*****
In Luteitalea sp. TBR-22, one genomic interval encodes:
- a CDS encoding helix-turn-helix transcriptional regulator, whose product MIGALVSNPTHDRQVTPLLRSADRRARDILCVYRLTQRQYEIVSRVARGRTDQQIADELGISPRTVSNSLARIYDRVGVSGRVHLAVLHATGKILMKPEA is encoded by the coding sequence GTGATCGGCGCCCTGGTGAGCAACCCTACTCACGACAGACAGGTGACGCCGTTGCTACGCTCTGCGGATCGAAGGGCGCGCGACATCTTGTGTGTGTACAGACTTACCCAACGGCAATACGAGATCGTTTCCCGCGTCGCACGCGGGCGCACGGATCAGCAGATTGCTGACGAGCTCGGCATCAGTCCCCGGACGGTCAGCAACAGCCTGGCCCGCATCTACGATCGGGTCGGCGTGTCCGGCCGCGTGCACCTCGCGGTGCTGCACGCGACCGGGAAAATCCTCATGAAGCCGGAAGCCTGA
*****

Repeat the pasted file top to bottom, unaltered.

In Luteitalea sp. TBR-22, one genomic interval encodes:
- a CDS encoding helix-turn-helix transcriptional regulator, whose product MIGALVSNPTHDRQVTPLLRSADRRARDILCVYRLTQRQYEIVSRVARGRTDQQIADELGISPRTVSNSLARIYDRVGVSGRVHLAVLHATGKILMKPEA is encoded by the coding sequence GTGATCGGCGCCCTGGTGAGCAACCCTACTCACGACAGACAGGTGACGCCGTTGCTACGCTCTGCGGATCGAAGGGCGCGCGACATCTTGTGTGTGTACAGACTTACCCAACGGCAATACGAGATCGTTTCCCGCGTCGCACGCGGGCGCACGGATCAGCAGATTGCTGACGAGCTCGGCATCAGTCCCCGGACGGTCAGCAACAGCCTGGCCCGCATCTACGATCGGGTCGGCGTGTCCGGCCGCGTGCACCTCGCGGTGCTGCACGCGACCGGGAAAATCCTCATGAAGCCGGAAGCCTGA